Applause for better parents behind bars

Published 9:57 pm Wednesday, October 31, 2018

Congratulations are in order for five inmates at Western Tidewater Regional Jail, each of whom worked diligently in “Better Parents, Brighter Future.”

It was the first time the 12-week program was brought to Western Tidewater by the Virginia Family and Fatherhood Initiative. The program is designed for inmates ages 18 to 24 that have children.

According to, the mission of VFFI is “empowering fathers and mothers to improve the well-being of their children by aligning activities, mobilizing resources, advancing public policy and measuring impact.”

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The five inmates that were celebrated at the jail last week were the latest to benefit from that mission.

“We want you to understand that just because you have a child doesn’t make you a parent,” Director of Inmate Educational Programs Ron Sharpe said at the Saturday ceremony. “A program like this is very special, and we want you to understand that. I am happy today for this graduation, and I commend you for this work.”

The inmates learned how to better communicate with their children while they are incarcerated and after they complete their sentences. They also learned that VFFI would reach out to their families to offer support for their children.

“It’s not just this moment that we are helping you. It’s for two years,” said VFFI coordinator Alicia Newman. “For two years you’ll be seeing me. We are there for you, if you allow us to be.”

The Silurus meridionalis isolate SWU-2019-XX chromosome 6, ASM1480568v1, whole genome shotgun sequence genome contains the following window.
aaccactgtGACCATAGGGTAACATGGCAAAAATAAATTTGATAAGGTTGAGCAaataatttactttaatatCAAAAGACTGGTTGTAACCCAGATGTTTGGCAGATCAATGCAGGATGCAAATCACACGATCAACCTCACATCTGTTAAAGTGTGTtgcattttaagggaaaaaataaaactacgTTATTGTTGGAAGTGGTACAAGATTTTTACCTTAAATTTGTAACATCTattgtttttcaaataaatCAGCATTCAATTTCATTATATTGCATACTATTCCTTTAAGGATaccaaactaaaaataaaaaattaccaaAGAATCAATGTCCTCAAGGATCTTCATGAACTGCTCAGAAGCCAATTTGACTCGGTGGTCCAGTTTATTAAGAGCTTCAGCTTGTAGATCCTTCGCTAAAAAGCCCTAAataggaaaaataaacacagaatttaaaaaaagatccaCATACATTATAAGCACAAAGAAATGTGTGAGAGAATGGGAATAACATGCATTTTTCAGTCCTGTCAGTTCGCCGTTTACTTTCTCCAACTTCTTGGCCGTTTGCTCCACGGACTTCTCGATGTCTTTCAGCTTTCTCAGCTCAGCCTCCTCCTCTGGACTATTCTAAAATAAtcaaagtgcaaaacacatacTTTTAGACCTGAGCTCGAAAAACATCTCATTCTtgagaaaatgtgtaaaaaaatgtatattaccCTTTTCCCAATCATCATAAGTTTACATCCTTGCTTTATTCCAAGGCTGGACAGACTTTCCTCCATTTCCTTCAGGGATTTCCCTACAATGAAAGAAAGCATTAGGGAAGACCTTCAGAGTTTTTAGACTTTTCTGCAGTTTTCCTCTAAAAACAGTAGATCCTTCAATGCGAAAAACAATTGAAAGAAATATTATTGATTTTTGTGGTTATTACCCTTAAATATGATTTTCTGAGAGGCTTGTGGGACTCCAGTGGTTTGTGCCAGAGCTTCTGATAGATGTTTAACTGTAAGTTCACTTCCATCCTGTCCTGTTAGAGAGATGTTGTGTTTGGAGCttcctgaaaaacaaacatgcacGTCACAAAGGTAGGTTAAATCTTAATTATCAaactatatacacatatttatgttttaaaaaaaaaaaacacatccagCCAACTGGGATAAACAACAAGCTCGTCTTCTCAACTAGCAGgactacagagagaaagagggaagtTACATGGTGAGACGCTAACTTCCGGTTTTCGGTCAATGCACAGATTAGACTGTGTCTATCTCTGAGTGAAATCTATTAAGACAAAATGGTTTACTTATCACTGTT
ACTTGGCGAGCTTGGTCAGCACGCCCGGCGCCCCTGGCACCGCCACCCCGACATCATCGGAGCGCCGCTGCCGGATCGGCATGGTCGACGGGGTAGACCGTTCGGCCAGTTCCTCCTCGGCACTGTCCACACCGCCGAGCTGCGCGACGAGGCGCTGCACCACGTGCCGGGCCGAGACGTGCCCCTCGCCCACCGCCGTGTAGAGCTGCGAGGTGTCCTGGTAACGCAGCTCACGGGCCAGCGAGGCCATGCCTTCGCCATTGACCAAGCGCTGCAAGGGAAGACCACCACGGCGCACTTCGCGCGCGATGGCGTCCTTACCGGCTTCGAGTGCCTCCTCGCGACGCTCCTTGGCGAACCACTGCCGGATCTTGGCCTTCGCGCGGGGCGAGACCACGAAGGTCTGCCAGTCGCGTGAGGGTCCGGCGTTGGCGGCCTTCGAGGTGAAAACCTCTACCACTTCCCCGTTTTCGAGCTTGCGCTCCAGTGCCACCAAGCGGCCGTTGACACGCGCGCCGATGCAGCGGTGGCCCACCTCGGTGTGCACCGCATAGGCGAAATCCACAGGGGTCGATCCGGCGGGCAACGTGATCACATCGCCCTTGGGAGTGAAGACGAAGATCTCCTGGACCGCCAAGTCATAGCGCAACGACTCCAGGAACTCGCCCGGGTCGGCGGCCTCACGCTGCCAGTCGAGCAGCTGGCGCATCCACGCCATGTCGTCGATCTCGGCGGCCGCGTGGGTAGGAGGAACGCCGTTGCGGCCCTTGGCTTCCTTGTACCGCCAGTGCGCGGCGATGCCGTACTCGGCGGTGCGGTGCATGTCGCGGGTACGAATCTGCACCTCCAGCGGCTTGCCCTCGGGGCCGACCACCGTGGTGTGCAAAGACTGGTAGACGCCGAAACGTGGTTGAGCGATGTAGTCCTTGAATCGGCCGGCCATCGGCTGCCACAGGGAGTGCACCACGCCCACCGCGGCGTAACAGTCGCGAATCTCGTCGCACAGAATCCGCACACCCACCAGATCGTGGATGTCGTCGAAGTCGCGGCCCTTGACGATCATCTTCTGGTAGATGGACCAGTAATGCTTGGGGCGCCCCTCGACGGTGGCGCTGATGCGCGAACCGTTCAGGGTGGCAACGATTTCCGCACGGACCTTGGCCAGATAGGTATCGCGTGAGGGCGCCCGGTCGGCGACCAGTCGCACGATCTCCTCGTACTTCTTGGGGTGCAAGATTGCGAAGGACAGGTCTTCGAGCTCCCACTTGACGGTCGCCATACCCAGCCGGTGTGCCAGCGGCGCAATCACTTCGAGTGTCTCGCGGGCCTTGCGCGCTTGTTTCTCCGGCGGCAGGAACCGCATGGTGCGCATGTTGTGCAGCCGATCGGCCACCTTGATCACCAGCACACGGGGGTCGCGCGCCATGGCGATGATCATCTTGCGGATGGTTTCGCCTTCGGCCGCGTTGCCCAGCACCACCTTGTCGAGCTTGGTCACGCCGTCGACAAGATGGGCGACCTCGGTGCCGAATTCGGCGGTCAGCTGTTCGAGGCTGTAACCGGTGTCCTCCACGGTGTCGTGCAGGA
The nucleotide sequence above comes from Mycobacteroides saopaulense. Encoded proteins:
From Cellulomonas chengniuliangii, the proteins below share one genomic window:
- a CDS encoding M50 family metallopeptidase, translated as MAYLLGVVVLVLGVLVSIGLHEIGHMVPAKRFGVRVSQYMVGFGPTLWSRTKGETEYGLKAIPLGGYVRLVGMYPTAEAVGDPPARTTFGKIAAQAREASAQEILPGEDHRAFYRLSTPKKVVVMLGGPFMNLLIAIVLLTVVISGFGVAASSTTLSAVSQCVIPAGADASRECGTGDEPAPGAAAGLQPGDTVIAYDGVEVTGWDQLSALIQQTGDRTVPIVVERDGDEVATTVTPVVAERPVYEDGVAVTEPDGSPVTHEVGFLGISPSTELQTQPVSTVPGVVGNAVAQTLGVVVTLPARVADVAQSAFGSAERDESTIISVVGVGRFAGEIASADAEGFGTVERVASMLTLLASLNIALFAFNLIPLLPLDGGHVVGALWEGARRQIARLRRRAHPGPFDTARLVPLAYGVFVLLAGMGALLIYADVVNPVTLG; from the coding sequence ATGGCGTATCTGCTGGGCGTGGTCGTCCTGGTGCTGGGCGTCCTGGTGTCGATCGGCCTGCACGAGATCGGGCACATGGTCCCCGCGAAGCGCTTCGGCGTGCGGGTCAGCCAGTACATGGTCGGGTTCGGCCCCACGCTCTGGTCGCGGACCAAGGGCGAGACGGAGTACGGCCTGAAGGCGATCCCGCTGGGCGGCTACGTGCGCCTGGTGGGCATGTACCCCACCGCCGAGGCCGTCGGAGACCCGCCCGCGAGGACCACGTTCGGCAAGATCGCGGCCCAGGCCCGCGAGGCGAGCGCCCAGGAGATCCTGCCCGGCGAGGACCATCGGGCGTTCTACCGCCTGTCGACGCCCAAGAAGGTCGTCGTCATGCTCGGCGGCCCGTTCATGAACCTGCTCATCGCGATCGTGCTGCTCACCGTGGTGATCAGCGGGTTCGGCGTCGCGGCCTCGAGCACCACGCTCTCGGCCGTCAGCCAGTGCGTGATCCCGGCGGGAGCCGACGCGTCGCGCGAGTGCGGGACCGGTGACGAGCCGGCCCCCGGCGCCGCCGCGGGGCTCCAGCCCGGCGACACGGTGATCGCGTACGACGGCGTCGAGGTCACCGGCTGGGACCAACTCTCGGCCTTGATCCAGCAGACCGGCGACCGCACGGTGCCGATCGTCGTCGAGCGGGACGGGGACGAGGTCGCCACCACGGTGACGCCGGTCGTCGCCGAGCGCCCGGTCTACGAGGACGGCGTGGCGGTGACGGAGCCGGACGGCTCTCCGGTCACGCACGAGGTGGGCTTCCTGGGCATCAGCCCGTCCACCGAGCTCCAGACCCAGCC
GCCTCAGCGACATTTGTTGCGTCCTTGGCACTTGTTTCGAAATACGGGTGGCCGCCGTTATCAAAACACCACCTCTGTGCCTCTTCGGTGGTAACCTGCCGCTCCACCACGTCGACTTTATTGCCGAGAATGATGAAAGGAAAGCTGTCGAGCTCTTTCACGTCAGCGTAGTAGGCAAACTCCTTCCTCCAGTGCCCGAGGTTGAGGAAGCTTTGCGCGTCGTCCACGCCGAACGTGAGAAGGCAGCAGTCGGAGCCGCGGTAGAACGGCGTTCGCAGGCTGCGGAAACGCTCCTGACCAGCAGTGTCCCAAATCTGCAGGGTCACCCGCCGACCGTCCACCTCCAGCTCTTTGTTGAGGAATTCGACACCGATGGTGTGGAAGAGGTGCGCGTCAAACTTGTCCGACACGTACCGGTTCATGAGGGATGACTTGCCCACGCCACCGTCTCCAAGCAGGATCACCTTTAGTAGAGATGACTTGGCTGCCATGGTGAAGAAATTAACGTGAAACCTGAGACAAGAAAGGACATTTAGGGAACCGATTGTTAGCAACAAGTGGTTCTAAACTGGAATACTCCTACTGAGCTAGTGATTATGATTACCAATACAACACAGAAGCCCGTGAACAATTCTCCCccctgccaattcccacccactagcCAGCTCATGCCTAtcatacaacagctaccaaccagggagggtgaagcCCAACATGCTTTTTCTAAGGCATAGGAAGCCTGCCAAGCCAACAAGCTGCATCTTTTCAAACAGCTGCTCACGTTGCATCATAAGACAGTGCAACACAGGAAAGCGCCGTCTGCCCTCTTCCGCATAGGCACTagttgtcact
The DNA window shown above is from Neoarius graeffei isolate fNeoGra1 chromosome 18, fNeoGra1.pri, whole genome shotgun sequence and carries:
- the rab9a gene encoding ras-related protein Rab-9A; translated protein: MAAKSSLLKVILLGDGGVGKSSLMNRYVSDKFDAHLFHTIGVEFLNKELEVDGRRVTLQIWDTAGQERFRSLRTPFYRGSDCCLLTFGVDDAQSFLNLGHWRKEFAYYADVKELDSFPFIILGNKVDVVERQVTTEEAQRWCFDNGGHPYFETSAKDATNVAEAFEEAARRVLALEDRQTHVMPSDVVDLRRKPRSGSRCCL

This graduating class was so invested that they finished the 12-week program in just six weeks, with the women doing two hours a day twice a week, and the men spending four hours over the weekend to complete reach their goals.

They were constantly motivated by the news they got from their family members that received help from VFFI staff, whether it was supplies, rides or something else that was desperately needed.

“It really took a burden off of my mom and the mother of my child,” said Montrail Manley, who has a 1-year-old.

His fellow graduate, Randi Creef, has an 8-month-old baby, and she said the course empowered her to do better.

“My baby is everything, and they taught me to better deal with stress,” Creef said.

The teachers for both the men and women let the inmates be open and honest about their struggles being parents while incarcerated, including the stress and heartache. That honesty opened their door to a better life for themselves and their families, like Raqwon Hayes and his two children, a 1-year-old and a 3-week-old baby.

“These children have blessed my life, and I have learned to be a good father, a leader and a role model,” Hayes said.